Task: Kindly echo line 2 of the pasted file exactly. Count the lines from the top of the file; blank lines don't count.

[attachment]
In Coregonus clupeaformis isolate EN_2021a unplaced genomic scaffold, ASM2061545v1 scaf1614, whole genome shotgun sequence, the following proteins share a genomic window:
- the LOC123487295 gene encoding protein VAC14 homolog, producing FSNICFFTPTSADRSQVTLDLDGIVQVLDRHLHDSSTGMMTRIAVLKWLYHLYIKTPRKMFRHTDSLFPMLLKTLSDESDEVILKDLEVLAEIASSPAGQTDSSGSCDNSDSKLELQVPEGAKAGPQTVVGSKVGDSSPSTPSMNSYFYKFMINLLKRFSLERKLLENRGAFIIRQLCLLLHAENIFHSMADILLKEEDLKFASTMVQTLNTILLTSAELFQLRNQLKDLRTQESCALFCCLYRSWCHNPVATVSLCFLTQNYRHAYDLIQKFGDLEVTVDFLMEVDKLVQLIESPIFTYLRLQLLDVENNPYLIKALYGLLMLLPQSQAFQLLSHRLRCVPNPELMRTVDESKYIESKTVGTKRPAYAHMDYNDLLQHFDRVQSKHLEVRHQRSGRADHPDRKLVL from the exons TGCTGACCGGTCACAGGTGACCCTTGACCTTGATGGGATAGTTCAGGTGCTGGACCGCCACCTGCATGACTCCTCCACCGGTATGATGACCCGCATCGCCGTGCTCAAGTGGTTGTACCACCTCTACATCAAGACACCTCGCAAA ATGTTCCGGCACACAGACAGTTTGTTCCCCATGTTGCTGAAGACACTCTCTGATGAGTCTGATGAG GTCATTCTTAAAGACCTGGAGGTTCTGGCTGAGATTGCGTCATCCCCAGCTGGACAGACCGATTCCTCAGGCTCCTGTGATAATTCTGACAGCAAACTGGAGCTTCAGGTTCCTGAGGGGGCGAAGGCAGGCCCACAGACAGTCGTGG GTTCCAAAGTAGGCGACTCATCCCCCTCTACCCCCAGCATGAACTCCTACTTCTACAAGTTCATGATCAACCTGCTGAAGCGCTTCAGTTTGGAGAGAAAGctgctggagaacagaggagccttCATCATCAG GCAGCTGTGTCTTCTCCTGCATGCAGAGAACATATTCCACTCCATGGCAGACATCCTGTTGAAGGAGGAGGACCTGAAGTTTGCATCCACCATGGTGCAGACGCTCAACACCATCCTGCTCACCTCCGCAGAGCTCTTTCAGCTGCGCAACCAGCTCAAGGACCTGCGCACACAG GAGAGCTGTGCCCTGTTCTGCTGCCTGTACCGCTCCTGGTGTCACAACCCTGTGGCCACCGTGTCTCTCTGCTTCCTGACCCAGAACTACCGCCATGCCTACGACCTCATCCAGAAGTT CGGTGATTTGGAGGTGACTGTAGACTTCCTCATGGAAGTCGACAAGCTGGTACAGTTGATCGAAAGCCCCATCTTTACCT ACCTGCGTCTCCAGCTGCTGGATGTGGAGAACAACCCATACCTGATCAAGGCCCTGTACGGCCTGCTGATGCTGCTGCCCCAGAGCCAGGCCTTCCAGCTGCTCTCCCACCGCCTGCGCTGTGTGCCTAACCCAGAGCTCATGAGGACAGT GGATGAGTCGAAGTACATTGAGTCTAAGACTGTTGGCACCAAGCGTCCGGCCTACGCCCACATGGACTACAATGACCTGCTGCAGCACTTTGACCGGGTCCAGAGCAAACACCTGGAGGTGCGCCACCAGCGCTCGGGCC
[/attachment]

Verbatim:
- the LOC123487295 gene encoding protein VAC14 homolog, producing FSNICFFTPTSADRSQVTLDLDGIVQVLDRHLHDSSTGMMTRIAVLKWLYHLYIKTPRKMFRHTDSLFPMLLKTLSDESDEVILKDLEVLAEIASSPAGQTDSSGSCDNSDSKLELQVPEGAKAGPQTVVGSKVGDSSPSTPSMNSYFYKFMINLLKRFSLERKLLENRGAFIIRQLCLLLHAENIFHSMADILLKEEDLKFASTMVQTLNTILLTSAELFQLRNQLKDLRTQESCALFCCLYRSWCHNPVATVSLCFLTQNYRHAYDLIQKFGDLEVTVDFLMEVDKLVQLIESPIFTYLRLQLLDVENNPYLIKALYGLLMLLPQSQAFQLLSHRLRCVPNPELMRTVDESKYIESKTVGTKRPAYAHMDYNDLLQHFDRVQSKHLEVRHQRSGRADHPDRKLVL from the exons TGCTGACCGGTCACAGGTGACCCTTGACCTTGATGGGATAGTTCAGGTGCTGGACCGCCACCTGCATGACTCCTCCACCGGTATGATGACCCGCATCGCCGTGCTCAAGTGGTTGTACCACCTCTACATCAAGACACCTCGCAAA ATGTTCCGGCACACAGACAGTTTGTTCCCCATGTTGCTGAAGACACTCTCTGATGAGTCTGATGAG GTCATTCTTAAAGACCTGGAGGTTCTGGCTGAGATTGCGTCATCCCCAGCTGGACAGACCGATTCCTCAGGCTCCTGTGATAATTCTGACAGCAAACTGGAGCTTCAGGTTCCTGAGGGGGCGAAGGCAGGCCCACAGACAGTCGTGG GTTCCAAAGTAGGCGACTCATCCCCCTCTACCCCCAGCATGAACTCCTACTTCTACAAGTTCATGATCAACCTGCTGAAGCGCTTCAGTTTGGAGAGAAAGctgctggagaacagaggagccttCATCATCAG GCAGCTGTGTCTTCTCCTGCATGCAGAGAACATATTCCACTCCATGGCAGACATCCTGTTGAAGGAGGAGGACCTGAAGTTTGCATCCACCATGGTGCAGACGCTCAACACCATCCTGCTCACCTCCGCAGAGCTCTTTCAGCTGCGCAACCAGCTCAAGGACCTGCGCACACAG GAGAGCTGTGCCCTGTTCTGCTGCCTGTACCGCTCCTGGTGTCACAACCCTGTGGCCACCGTGTCTCTCTGCTTCCTGACCCAGAACTACCGCCATGCCTACGACCTCATCCAGAAGTT CGGTGATTTGGAGGTGACTGTAGACTTCCTCATGGAAGTCGACAAGCTGGTACAGTTGATCGAAAGCCCCATCTTTACCT ACCTGCGTCTCCAGCTGCTGGATGTGGAGAACAACCCATACCTGATCAAGGCCCTGTACGGCCTGCTGATGCTGCTGCCCCAGAGCCAGGCCTTCCAGCTGCTCTCCCACCGCCTGCGCTGTGTGCCTAACCCAGAGCTCATGAGGACAGT GGATGAGTCGAAGTACATTGAGTCTAAGACTGTTGGCACCAAGCGTCCGGCCTACGCCCACATGGACTACAATGACCTGCTGCAGCACTTTGACCGGGTCCAGAGCAAACACCTGGAGGTGCGCCACCAGCGCTCGGGCC